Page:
If the process capability is less than unity, for example if it is 0.8, then the level of risk is 80%; or, 80% of the time the process will yield a result that is within the tolerance range. The question that arises is, “Is 80% tolerance for a process an acceptable risk?” From this question, another decision can be made, whether the tolerance range for the process having an 80% level or risk needs to be widened or are there improvements that need to/can be made to the process to improve the level of risk? For example, the manufacturer of a bolt can monitor bolt production, and from a Capability Analysis, know immediately if the bolts being manufactured are within tolerances, and what percentage of the bolts manufactured will be out of tolerance, or, if the process needs improvement.

The problem with the Capability Analysis process is that in order to generate reliable process capability numbers, raw data is needed. While raw data may not be difficult to obtain, it is complicated to obtain raw data that is in a usable and uniform format. The main problem arises because, data is collected in diverse ways by different companies. Companies trying to manage process capability in a global environment find the data they receive from manufacturers and/or suppliers to be based in a myriad of software packages and/or that the output data is of a format that is not compatible amongst different companies or even different departments within a single company.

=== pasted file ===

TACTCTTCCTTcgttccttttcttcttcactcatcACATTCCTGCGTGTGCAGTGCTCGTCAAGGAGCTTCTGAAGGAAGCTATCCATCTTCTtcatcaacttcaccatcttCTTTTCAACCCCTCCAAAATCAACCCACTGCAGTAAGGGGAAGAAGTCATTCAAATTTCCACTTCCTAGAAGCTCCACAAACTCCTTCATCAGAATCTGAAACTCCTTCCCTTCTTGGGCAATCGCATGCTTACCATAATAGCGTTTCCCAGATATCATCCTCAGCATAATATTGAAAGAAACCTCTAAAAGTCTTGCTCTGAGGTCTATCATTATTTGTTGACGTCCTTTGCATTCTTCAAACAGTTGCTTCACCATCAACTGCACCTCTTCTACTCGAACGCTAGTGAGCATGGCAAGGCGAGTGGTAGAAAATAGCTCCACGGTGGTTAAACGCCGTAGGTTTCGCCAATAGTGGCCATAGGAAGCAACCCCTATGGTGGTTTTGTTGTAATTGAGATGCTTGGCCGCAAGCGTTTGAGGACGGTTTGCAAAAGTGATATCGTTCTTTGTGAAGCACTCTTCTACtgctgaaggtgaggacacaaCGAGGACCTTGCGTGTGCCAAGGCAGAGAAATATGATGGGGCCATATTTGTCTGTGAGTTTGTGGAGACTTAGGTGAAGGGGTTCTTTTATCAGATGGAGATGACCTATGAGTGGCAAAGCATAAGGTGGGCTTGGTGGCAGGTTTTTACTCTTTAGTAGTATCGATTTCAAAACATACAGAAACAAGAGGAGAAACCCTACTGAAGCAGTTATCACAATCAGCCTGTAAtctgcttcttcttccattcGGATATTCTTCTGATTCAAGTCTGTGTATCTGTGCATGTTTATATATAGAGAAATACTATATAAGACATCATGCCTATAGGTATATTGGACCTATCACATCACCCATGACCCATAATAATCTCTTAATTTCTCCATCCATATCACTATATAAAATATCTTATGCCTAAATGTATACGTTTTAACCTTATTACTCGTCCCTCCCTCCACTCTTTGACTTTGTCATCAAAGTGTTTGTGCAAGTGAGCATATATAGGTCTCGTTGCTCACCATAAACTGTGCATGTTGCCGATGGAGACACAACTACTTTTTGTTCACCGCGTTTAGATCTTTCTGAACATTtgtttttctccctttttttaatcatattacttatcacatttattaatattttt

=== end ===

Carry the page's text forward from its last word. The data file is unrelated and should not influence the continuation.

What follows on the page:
The equations used for process capability are standard. Regardless of the user, the same results should be obtained in spite of the data reporting methods. Accordingly, there is a need for a tool that provides for the generation of a global process capability factor without requiring data providers to come up with a common data model or format (i.e. common delimited format) that can be uploaded into a database for the end user to perform there own calculations. There is a need for a tool that can normalize raw data from different data providers and thereby allow for the generation of a process capability without requiring the manipulation of raw data from a data provider.
SUMMARY OF THE INVENTION

The present invention provides a method and tool for generating representative data necessary to calculate a global process capability factor or an overall process capability factor. Representative data is generated from raw data that may have been collected in a variety of fashions. Some of the differences in the raw data may be a result of the software used to collect the raw data, the format in which the raw data is saved, and/or the number of data points collected.